The Moment I Quit Writing
This morning I sat in front of my computer in tears. My stomach in knots. And feeling utterly done.
Something had gone horribly wrong on the website – I’m not going to bore you with too many of the details, but we have a handful of pages that get the most traffic every day, one in particular I’d made some changes to it, expecting that it was going to bring in even more traffic… but it didn’t…. So I changed things back to how they were.
I checked the page views on it the next day and it had six views.
This morning I checked it – zero.
Absolutely no one viewed it.
This is my most popular post, it’s had heavy daily traffic for over a year and I broke it. I broke it while doing what I thought would make it better.
And this one little page, this tiny aspect of the entire website broke me. I sat staring at the screen in tears not knowing what to do next. Wondering what I was going to do with the rest of my life, because I just didn’t know how to fix it. And if I couldn’t fix it, I just didn’t want to write anymore.
It’s Not The First Time I’ve Quit
This is not even remotely the first time I’ve cried in my chair while working on this website. It’s also not the first time I’ve decided to quit altogether. Told myself I suck at this. I can’t do it. I can’t keep going.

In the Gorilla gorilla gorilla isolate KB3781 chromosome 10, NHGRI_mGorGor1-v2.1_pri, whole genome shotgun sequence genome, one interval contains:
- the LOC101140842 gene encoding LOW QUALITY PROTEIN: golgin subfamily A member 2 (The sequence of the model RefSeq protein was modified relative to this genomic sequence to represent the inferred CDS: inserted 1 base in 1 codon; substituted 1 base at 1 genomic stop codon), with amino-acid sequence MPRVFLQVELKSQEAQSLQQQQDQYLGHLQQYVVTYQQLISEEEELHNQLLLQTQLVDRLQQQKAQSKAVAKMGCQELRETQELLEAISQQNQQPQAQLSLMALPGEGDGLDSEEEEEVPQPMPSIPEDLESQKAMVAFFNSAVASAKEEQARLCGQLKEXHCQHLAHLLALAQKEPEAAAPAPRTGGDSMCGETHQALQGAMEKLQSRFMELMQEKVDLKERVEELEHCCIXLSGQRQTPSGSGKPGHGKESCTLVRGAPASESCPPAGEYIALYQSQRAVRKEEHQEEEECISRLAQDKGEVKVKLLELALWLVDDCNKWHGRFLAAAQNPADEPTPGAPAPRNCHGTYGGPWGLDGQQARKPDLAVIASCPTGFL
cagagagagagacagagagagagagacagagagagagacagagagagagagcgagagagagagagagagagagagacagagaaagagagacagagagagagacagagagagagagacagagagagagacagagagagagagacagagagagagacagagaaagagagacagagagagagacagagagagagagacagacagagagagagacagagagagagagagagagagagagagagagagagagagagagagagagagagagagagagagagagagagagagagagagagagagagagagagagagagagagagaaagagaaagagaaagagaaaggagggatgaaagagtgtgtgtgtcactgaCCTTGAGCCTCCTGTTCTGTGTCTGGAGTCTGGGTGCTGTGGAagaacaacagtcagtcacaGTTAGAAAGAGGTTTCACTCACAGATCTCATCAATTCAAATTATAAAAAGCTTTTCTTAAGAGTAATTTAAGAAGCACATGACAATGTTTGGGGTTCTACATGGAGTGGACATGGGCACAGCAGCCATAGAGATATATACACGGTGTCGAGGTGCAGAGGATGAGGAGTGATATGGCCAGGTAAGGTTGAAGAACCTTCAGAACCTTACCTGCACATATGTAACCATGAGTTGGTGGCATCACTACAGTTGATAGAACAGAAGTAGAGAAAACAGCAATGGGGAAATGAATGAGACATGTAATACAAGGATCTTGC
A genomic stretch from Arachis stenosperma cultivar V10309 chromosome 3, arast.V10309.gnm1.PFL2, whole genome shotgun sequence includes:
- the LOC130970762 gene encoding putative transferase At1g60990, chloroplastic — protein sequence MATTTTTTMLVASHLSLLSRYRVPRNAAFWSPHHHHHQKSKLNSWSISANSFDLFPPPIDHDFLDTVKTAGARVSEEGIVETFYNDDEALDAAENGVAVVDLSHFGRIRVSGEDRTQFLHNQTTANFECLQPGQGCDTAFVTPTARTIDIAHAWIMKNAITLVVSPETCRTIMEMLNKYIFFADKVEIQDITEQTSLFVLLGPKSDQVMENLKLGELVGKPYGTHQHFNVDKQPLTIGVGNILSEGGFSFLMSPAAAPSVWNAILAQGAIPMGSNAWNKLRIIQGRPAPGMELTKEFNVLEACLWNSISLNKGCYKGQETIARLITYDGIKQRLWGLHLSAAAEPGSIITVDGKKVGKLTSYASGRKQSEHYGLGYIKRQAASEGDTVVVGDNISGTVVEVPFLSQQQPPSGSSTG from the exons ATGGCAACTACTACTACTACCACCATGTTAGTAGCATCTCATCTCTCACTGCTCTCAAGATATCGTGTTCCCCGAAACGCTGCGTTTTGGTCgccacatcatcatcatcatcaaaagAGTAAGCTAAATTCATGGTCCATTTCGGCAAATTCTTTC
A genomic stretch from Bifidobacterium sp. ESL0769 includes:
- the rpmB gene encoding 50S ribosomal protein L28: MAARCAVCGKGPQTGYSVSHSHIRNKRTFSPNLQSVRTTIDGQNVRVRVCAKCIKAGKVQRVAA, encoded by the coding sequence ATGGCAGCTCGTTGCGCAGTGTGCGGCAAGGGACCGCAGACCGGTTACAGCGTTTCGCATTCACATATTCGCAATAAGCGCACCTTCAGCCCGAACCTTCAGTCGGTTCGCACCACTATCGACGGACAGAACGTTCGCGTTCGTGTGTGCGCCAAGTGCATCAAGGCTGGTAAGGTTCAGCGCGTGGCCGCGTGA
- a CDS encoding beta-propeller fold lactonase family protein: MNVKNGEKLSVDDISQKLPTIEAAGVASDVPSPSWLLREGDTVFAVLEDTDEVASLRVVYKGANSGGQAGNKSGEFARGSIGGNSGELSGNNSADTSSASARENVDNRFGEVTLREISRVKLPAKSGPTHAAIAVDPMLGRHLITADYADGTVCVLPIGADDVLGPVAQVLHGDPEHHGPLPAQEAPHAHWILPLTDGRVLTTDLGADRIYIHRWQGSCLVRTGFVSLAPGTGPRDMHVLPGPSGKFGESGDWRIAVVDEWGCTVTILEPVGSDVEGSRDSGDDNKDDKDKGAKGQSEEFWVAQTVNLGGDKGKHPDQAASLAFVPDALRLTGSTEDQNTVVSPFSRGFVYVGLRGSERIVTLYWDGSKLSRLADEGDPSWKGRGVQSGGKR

When I first started I thought those moments meant I shouldn’t be writing. That I am actually terrible at it. That I’m not “meant to” be a writer.
But as I met other writers I found my experience isn’t uncommon. Many writers – even very successful ones – “quit” regularly. They get down. It get hard. Sometimes they hate it almost as much as they love it.
Follow Our Passion
We’re told to do things we love. To follow our bliss. “If you love what you do you’ll never work a day in your life.” And this seems to apply doubly for writing, or any form of the arts – right? It should just be one long joyful roller coaster.
It’s not. Well – it’s a roller coaster, but the kind where the floor drops out from under you and you’re flung dangling through the air until you want to vomit.
Oh, but it’s also the most amazing thing you’ve done in your life.
Doing what we love doesn’t always mean doing what feels good. It’s still a job. It’s still work. We still have to get up in the morning, down our coffee, and push on. Even when it’s not fun anymore. Even when we want to get off the ride.
I don’t mean keep doing something that you genuinely hate. Don’t stay in a shitty job if it’s actually just a shitty job. It’s okay to decide that it’s not for you and move on. But if there’s something that even though it ties your belly up in knots – and you STILL want to do – that’s something you should follow. Don’t hide from that kind of passionate.
Don’t die with your music inside you.
And it’s okay to quit. Quit every week. Quit a million times. As long as you keep picking yourself back up afterwards.
(OH and…. The page. The page with zero views… I made a small error that would have been much easier to work out if I’d calmed down. I fixed it. It’s all okay. So, also there’s some sense to trying not to get TOO worked up over things… whoops)